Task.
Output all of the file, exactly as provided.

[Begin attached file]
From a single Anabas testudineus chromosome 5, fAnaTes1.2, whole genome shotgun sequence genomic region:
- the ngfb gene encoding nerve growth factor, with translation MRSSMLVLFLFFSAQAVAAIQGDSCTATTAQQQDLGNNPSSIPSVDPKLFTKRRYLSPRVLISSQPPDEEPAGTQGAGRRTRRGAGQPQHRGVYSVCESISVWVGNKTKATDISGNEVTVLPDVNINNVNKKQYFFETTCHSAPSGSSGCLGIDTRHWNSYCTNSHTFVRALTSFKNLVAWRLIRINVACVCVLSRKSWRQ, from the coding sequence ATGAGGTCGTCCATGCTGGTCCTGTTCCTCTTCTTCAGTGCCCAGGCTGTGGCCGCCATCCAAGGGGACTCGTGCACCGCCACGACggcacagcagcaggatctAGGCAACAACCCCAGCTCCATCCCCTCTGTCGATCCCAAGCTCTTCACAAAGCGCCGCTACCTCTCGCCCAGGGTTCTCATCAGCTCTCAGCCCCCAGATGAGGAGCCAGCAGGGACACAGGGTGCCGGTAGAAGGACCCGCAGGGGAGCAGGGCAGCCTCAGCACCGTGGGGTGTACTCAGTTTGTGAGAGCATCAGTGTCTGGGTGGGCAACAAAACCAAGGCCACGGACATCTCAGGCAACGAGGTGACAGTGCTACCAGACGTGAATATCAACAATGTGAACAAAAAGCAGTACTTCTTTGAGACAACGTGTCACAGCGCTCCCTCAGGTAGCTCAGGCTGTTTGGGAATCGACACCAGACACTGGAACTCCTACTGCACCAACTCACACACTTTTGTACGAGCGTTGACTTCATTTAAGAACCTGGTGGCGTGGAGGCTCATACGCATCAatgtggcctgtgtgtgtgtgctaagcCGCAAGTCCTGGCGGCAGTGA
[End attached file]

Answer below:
From a single Anabas testudineus chromosome 5, fAnaTes1.2, whole genome shotgun sequence genomic region:
- the ngfb gene encoding nerve growth factor, with translation MRSSMLVLFLFFSAQAVAAIQGDSCTATTAQQQDLGNNPSSIPSVDPKLFTKRRYLSPRVLISSQPPDEEPAGTQGAGRRTRRGAGQPQHRGVYSVCESISVWVGNKTKATDISGNEVTVLPDVNINNVNKKQYFFETTCHSAPSGSSGCLGIDTRHWNSYCTNSHTFVRALTSFKNLVAWRLIRINVACVCVLSRKSWRQ, from the coding sequence ATGAGGTCGTCCATGCTGGTCCTGTTCCTCTTCTTCAGTGCCCAGGCTGTGGCCGCCATCCAAGGGGACTCGTGCACCGCCACGACggcacagcagcaggatctAGGCAACAACCCCAGCTCCATCCCCTCTGTCGATCCCAAGCTCTTCACAAAGCGCCGCTACCTCTCGCCCAGGGTTCTCATCAGCTCTCAGCCCCCAGATGAGGAGCCAGCAGGGACACAGGGTGCCGGTAGAAGGACCCGCAGGGGAGCAGGGCAGCCTCAGCACCGTGGGGTGTACTCAGTTTGTGAGAGCATCAGTGTCTGGGTGGGCAACAAAACCAAGGCCACGGACATCTCAGGCAACGAGGTGACAGTGCTACCAGACGTGAATATCAACAATGTGAACAAAAAGCAGTACTTCTTTGAGACAACGTGTCACAGCGCTCCCTCAGGTAGCTCAGGCTGTTTGGGAATCGACACCAGACACTGGAACTCCTACTGCACCAACTCACACACTTTTGTACGAGCGTTGACTTCATTTAAGAACCTGGTGGCGTGGAGGCTCATACGCATCAatgtggcctgtgtgtgtgtgctaagcCGCAAGTCCTGGCGGCAGTGA